The Wooing of the Sword

(notes by Philip Holberton and John Radcliffe drawing on the research of Andrew Rutherford and Thomas Pinney)


There is a version handwritten by Kipling in Notebook 3, dated 27 April 1882. See Rutherford pp. 24-28 for details of the Notebooks.
The poem was never collected by Kipling, but is to be found in Rutherford p. 142, and Pinney p. 1651.

The poem

The poem is in the style of a traditional ballad. The Biblical ‘Speaketh’ instead of ‘Speaks’ at the head of each verse, ‘Ye’ instead of ‘You’, and ‘Nought’ instead of ‘Nothing’, reinforce the sense that this is a tale from old times. It reflects the interest of the pre-Raphaelites, including Sir Edward Burne-Jones, Kipling’s ‘Uncle Ned’, in mediaeval tales and themes. It also suggests, brutally, that might is right.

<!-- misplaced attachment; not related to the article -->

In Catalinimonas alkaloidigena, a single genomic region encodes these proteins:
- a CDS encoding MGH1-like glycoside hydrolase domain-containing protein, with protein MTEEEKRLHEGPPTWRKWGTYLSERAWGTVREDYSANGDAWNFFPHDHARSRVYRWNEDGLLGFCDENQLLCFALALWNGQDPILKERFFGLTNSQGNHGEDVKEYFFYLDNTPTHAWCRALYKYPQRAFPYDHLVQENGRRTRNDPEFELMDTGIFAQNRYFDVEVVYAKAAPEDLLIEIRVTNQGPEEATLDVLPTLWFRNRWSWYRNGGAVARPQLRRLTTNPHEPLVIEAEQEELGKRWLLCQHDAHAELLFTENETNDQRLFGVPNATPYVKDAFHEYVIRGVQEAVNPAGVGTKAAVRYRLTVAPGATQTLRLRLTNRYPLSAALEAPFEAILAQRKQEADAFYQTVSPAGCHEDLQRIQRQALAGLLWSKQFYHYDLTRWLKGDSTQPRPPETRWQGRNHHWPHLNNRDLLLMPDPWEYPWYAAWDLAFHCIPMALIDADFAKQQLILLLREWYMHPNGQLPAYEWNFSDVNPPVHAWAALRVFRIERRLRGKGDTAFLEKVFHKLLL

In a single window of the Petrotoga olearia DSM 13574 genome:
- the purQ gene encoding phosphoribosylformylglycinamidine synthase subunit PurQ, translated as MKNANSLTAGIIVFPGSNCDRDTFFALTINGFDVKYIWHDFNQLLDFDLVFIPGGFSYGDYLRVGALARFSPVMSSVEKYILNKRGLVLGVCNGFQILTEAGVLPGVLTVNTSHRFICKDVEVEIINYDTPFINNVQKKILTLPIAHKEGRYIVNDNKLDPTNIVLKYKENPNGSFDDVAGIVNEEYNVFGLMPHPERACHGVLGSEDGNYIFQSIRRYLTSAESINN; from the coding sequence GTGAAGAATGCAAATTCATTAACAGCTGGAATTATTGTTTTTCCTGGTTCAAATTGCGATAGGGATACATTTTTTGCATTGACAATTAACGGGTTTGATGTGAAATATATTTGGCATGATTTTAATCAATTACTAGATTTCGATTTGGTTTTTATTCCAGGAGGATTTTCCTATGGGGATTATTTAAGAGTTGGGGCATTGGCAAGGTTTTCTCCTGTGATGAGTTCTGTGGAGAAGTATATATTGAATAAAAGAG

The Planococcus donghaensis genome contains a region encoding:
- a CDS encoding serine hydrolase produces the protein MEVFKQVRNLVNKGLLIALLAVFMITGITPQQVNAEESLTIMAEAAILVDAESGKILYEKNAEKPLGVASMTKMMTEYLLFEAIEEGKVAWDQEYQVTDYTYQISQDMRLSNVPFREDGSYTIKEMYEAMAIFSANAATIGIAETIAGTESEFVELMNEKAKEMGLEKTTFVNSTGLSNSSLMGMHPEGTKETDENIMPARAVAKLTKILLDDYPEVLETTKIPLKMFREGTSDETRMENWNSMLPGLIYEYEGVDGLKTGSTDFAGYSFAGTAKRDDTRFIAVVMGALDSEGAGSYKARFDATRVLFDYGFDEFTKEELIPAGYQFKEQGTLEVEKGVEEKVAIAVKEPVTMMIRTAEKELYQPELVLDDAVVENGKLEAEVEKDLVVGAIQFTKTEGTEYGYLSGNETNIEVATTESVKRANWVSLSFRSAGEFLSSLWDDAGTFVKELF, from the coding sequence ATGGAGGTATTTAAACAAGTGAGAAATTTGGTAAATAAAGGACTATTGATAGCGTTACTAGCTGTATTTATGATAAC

See also “A Legend of Devonshire”, “Tarrant Moss”, “Heriot’s Ford”, and “The Ballad of the King’s Daughter”.


©Philip Holberton and John Radcliffe 2019 All rights reserved